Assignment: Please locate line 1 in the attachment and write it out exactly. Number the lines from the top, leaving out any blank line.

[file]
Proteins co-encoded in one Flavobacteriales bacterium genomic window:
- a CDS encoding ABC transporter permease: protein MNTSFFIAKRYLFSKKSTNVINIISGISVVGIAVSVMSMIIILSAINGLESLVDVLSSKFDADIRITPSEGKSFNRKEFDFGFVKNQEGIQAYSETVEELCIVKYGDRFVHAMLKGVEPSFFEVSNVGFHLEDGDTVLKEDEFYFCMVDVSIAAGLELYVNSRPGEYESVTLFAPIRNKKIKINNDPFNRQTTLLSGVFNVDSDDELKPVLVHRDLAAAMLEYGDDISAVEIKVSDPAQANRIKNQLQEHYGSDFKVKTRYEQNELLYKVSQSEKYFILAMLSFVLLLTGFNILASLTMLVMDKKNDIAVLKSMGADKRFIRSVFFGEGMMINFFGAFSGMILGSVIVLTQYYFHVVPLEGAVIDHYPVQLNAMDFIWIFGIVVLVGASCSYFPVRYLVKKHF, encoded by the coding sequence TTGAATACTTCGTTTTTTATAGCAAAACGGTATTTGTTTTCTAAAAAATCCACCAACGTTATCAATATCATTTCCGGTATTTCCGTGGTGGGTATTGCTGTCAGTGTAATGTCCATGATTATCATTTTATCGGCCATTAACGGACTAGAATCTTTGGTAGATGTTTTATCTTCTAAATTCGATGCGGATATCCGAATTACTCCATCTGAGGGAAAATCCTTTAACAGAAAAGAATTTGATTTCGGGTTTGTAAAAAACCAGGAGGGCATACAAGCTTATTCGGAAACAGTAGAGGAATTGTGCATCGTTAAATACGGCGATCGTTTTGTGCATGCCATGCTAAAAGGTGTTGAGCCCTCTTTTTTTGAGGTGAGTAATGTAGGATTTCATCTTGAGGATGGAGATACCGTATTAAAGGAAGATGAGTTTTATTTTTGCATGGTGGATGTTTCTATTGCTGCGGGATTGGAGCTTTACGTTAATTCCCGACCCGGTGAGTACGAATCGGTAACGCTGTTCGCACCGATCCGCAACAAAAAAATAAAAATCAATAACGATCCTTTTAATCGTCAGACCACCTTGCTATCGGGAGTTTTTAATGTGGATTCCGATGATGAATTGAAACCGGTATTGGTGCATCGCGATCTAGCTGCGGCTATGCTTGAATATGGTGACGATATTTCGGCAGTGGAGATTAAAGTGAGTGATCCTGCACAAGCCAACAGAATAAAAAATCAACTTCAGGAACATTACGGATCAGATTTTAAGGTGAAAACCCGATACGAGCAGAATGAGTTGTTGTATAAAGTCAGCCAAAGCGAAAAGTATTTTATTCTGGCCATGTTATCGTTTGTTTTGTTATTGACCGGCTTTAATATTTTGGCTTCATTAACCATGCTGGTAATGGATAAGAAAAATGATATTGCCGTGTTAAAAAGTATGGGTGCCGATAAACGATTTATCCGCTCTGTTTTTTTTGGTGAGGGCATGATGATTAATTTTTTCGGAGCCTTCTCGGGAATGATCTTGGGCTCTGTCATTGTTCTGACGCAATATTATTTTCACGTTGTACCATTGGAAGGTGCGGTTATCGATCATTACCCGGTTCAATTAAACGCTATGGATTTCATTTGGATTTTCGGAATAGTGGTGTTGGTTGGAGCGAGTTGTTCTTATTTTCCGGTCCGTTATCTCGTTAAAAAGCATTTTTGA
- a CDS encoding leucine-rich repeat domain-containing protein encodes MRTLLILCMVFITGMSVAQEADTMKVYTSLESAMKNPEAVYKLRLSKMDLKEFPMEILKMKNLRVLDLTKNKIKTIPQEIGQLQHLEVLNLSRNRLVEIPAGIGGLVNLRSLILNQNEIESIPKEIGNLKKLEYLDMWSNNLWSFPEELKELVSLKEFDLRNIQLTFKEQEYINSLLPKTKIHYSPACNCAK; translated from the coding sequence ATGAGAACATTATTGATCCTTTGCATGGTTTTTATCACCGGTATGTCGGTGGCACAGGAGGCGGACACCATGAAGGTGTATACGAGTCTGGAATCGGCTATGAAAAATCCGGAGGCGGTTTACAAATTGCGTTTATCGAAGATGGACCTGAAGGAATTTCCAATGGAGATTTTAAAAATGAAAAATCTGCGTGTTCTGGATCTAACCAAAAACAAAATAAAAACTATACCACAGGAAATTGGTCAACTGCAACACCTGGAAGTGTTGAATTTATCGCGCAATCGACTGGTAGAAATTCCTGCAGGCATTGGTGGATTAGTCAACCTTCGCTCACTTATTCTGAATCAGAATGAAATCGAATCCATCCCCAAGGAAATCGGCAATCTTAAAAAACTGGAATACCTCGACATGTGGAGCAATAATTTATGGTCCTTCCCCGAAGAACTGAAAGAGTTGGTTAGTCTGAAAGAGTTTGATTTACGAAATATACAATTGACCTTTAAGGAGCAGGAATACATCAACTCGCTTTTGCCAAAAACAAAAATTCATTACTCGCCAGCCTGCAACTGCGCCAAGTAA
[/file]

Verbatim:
Proteins co-encoded in one Flavobacteriales bacterium genomic window: